All posts in “Gifs”

Indonesia wanted to block WhatsApp because people are sending ‘obscene GIFs’

Image: RITCHIE B. TONGO/EPA-EFE/REX/Shutterstock

WhatsApp appears to be the latest social media platform to run afoul of Indonesia’s censorship rules.

The populous Southeast Asian nation on Monday vowed to block WhatsApp within 48 hours, if it did not ensure that “obscene” GIFs were removed from the platform.

Indonesia later dropped its threat after Tenor, WhatsApp’s third party GIF provider, appeared to have fixed the issue.

“We see now that they have done what we asked. Therefore we won’t block them,” the director general from Indonesia’s communication and informatics ministry, Semuel Pangerapan told Reuters on Tuesday.

WhatsApp relies on both Tenor and Giphy to provide GIFs to users, and randomly assigns users to either GIF database. Giphy didn’t appear to have the issue, because it offers its clients the option to filter sensitive content.

According to Reuters, iPhone users were unable to access Tenor GIFs on Tuesday, with Tenor saying that it had “already implemented a fix for the content issues.”

Tenor is one of WhatsApp's third-party GIF providers

Tenor is one of WhatsApp’s third-party GIF providers

Image: mashable

WhatsApp is the country’s fourth most popular messaging app, with approximately 39 million users on it, according to research site eMarketer.

Initially, Indonesian authorities were alarmed by reports of “obscene” content circulating on the platform.

“If there is no response [by] Wednesday, we are blocking [WhatsApp],” Pangerapan had told local news outlet Detik on Monday.

But WhatsApp, which is owned by Facebook, had said that it could not monitor content because communications were encrypted and GIFs were run by third-party providers.

“We’ve directed the Indonesia government to work with these third-party providers to review their content,” Facebook spokeswoman Charlene Chian had told news outlet ABC.

Clamping down on Google too

It doesn’t end there.

Indonesia on Tuesday added that they were also calling on Google to “clean up” its network.

The Muslim-majority country said it would summon representatives of messaging services and search engines, including Alphabet Inc — Google’s parent company.

“We will call all providers, including Google to clean up their network,” said Pangerapan.

Indonesia has strict anti-pornography laws and authorities have been increasingly tightening its grip on the internet.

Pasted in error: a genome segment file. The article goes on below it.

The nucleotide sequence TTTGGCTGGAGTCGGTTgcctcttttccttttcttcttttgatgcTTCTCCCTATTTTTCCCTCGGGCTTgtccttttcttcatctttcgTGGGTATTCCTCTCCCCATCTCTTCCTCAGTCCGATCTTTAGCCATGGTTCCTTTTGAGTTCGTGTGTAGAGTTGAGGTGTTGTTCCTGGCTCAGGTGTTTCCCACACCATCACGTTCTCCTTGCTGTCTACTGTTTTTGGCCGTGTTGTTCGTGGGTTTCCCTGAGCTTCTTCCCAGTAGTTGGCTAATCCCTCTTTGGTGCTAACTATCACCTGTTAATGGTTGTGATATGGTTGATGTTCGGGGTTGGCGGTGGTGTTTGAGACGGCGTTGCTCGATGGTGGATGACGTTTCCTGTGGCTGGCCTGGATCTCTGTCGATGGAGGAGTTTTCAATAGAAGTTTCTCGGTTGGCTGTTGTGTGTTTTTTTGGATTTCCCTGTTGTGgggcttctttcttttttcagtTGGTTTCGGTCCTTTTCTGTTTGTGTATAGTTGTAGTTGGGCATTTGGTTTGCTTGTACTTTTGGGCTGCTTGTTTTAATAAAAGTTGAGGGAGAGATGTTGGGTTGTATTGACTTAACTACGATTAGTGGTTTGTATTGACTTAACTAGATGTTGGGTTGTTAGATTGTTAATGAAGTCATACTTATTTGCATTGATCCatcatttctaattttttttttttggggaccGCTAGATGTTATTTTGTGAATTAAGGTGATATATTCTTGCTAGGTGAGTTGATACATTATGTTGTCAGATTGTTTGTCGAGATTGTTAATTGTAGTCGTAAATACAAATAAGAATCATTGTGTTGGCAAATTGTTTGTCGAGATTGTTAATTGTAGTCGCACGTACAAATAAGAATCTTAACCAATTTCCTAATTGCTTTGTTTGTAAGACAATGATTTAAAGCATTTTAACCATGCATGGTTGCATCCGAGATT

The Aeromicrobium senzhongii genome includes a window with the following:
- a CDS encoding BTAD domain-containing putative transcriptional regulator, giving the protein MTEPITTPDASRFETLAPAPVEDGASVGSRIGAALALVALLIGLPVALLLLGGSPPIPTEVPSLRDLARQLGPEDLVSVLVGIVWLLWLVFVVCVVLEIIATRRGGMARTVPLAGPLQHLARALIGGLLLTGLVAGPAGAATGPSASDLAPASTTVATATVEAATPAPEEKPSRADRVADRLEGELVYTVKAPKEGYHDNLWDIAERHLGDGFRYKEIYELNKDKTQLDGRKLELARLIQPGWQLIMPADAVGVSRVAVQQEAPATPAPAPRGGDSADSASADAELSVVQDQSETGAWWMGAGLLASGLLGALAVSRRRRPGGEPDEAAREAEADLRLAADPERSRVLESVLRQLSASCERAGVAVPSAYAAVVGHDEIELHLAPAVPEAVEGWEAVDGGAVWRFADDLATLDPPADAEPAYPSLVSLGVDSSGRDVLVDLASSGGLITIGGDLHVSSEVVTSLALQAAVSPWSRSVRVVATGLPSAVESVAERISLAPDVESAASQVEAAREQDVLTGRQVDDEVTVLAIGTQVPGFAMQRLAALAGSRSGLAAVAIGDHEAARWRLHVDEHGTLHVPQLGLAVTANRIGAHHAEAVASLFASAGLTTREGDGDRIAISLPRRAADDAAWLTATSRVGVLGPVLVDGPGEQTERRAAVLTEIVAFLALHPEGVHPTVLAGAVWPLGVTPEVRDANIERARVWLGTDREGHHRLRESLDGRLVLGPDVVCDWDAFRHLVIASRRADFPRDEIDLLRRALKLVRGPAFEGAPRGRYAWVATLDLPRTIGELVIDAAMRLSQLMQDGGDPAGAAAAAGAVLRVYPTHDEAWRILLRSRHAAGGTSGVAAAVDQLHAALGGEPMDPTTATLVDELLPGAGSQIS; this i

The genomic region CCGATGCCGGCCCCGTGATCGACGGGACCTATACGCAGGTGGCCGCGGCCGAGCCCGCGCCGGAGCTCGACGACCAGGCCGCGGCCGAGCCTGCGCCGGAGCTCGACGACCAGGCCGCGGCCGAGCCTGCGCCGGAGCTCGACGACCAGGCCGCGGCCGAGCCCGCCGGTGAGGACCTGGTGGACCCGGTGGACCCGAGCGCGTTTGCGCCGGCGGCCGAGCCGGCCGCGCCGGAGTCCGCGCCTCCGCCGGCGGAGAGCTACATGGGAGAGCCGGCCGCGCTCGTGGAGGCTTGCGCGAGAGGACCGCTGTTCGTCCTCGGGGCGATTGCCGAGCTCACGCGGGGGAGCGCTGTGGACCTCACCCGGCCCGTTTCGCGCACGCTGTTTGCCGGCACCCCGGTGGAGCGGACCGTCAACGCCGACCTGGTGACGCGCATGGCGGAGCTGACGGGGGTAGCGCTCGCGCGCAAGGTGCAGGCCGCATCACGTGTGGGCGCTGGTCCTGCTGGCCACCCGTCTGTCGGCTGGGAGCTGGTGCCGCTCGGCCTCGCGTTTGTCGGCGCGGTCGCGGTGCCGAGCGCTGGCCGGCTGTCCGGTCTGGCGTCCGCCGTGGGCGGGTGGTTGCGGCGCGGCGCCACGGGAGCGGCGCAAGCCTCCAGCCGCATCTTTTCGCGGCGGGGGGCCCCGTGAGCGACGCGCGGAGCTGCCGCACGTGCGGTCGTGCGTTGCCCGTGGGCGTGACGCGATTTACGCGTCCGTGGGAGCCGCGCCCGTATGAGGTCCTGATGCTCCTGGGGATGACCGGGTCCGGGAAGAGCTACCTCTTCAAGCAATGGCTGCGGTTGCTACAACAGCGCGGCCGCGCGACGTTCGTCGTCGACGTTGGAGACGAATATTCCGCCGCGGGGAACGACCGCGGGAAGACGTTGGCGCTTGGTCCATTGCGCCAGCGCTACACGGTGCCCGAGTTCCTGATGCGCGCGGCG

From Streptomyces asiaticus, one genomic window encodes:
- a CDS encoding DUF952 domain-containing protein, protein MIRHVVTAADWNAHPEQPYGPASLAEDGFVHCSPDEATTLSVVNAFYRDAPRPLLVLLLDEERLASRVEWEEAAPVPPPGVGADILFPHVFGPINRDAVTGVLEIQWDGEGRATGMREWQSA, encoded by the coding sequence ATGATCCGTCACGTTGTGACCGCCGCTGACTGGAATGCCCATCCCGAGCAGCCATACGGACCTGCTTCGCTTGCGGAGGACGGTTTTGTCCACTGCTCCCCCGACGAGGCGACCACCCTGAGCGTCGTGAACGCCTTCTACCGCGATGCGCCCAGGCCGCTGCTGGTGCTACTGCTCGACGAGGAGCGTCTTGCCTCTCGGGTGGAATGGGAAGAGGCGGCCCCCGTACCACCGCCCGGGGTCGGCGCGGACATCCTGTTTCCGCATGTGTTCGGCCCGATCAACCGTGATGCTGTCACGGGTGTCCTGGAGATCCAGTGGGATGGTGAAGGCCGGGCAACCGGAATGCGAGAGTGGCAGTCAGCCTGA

Earlier this year, Indonesia briefly blocked popular messaging service Telegram, fearing that it was being used by terror groups.

The country also placed a temporary block on Netflix earlier last year, saying that they displayed “violence and adult content.”

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The fastest and easiest way to share GIFs to Instagram on iPhone and Android

Image: brittany herbert/mashable

Sharing photos and videos to Instagram is a no-brainer. But sharing GIFs? That requires a little more work.

The first thing you need to know about sharing GIFs to Instagram is that you’re not really sharing a GIF after it’s all said and done. 

What I mean is, the GIF you want to share basically needs to be converted into a video file. More specifically, an MP4 video file.

Yeah, it’s a little bit of a pain in the ass to convert the files, but hey, if you want to grow your meme-based Insta to even come close to @fuckjerry, you’re gonna need to put in the hard work. 

For iOS

There are dozens of apps available that’ll convert your GIFs into a video file, but none as fast as using GifLab (free) for iOS.

Step 1: Save the the GIF you want to share to Instagram to your camera roll. 

Step 2: Open GifLab and select “GIF to Instagram.”

Step 3: Select your GIF and adjust the playback speed.

Step 4: Tap “Save and share on Instagram.”

Step 5: Break out the 🍸🍷🍹, and enjoy how damn easy that was.

For Android

On Android, the easiest way to post a GIF is with GIPHY CAM (free).

Step 1: Save the the GIF you want to share to Instagram to your camera roll (Download folder). 

Step 2: Open GIPHY CAM and tap on the camera roll (film strip).

Step 3: Select your GIF and then tap the > button.

Step 4: Wait for the GIF to convert, tap the Instagram button, and then share.

Step 5: Break out the 🍸🍷🍹, and enjoy how damn easy that was.

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Facebook finally, finally, finally lets you put GIFs in comments

That sweet reaction GIF finally has a place on Facebook.

After a months-long test of the feature, the social network announced that it’s finally rolling out support for GIFs in Facebook comments.

Beginning today, anyone can add a GIF to a Facebook comment using a new GIF button that appears alongside the emoji picker. Much like the GIF button in Facebook Messenger, the new GIF comments are sourced from Facebook’s GIF partners, including Giphy, Tenor, and Disney.

Importantly, there are a few limitations. Though you can search for GIFs using the feature’s built-in search, adding a specific GIF you have in mind may be a bit more difficult. You can’t upload your own GIFs or post GIFs via a URL like you can with a normal Facebook post.

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Facebook has a complicated history with GIFs. The social network supported GIF uploads in early versions of the service but discontinued it more than a decade ago. In 2015, Facebook reversed course and added support for GIF links via Giphy or other sources and added a GIF button to its Messenger.